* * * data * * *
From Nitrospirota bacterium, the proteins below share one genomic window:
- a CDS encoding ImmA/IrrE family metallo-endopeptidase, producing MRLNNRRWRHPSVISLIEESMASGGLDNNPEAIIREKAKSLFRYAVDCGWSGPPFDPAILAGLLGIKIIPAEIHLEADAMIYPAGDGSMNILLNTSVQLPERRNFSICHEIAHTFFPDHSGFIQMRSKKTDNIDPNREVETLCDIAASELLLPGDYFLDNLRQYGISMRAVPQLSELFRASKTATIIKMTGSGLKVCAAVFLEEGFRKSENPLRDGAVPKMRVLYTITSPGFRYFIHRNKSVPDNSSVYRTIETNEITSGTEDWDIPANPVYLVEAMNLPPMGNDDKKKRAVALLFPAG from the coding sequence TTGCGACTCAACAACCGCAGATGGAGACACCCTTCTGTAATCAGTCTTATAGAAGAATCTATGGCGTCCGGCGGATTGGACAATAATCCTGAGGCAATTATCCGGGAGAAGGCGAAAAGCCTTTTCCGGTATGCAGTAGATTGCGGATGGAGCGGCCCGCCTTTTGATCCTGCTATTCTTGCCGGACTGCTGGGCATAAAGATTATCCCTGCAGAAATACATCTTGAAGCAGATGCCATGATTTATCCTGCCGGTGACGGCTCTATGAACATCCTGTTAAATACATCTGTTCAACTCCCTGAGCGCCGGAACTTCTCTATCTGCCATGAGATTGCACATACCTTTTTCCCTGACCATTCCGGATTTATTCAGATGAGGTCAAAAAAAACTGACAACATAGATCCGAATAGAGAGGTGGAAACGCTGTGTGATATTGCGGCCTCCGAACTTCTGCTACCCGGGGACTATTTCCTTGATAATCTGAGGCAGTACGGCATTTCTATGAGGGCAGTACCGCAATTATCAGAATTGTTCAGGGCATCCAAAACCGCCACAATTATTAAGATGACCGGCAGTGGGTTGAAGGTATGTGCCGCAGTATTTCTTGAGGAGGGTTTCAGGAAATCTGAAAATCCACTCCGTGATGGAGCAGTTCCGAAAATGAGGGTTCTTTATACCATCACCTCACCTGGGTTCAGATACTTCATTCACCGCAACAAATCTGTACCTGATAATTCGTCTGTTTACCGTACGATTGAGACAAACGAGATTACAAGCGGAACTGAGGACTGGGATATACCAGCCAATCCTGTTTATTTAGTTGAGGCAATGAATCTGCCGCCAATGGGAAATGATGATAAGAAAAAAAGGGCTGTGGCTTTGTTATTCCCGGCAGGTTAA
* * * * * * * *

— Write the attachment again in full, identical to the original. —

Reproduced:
From Nitrospirota bacterium, the proteins below share one genomic window:
- a CDS encoding ImmA/IrrE family metallo-endopeptidase, producing MRLNNRRWRHPSVISLIEESMASGGLDNNPEAIIREKAKSLFRYAVDCGWSGPPFDPAILAGLLGIKIIPAEIHLEADAMIYPAGDGSMNILLNTSVQLPERRNFSICHEIAHTFFPDHSGFIQMRSKKTDNIDPNREVETLCDIAASELLLPGDYFLDNLRQYGISMRAVPQLSELFRASKTATIIKMTGSGLKVCAAVFLEEGFRKSENPLRDGAVPKMRVLYTITSPGFRYFIHRNKSVPDNSSVYRTIETNEITSGTEDWDIPANPVYLVEAMNLPPMGNDDKKKRAVALLFPAG from the coding sequence TTGCGACTCAACAACCGCAGATGGAGACACCCTTCTGTAATCAGTCTTATAGAAGAATCTATGGCGTCCGGCGGATTGGACAATAATCCTGAGGCAATTATCCGGGAGAAGGCGAAAAGCCTTTTCCGGTATGCAGTAGATTGCGGATGGAGCGGCCCGCCTTTTGATCCTGCTATTCTTGCCGGACTGCTGGGCATAAAGATTATCCCTGCAGAAATACATCTTGAAGCAGATGCCATGATTTATCCTGCCGGTGACGGCTCTATGAACATCCTGTTAAATACATCTGTTCAACTCCCTGAGCGCCGGAACTTCTCTATCTGCCATGAGATTGCACATACCTTTTTCCCTGACCATTCCGGATTTATTCAGATGAGGTCAAAAAAAACTGACAACATAGATCCGAATAGAGAGGTGGAAACGCTGTGTGATATTGCGGCCTCCGAACTTCTGCTACCCGGGGACTATTTCCTTGATAATCTGAGGCAGTACGGCATTTCTATGAGGGCAGTACCGCAATTATCAGAATTGTTCAGGGCATCCAAAACCGCCACAATTATTAAGATGACCGGCAGTGGGTTGAAGGTATGTGCCGCAGTATTTCTTGAGGAGGGTTTCAGGAAATCTGAAAATCCACTCCGTGATGGAGCAGTTCCGAAAATGAGGGTTCTTTATACCATCACCTCACCTGGGTTCAGATACTTCATTCACCGCAACAAATCTGTACCTGATAATTCGTCTGTTTACCGTACGATTGAGACAAACGAGATTACAAGCGGAACTGAGGACTGGGATATACCAGCCAATCCTGTTTATTTAGTTGAGGCAATGAATCTGCCGCCAATGGGAAATGATGATAAGAAAAAAAGGGCTGTGGCTTTGTTATTCCCGGCAGGTTAA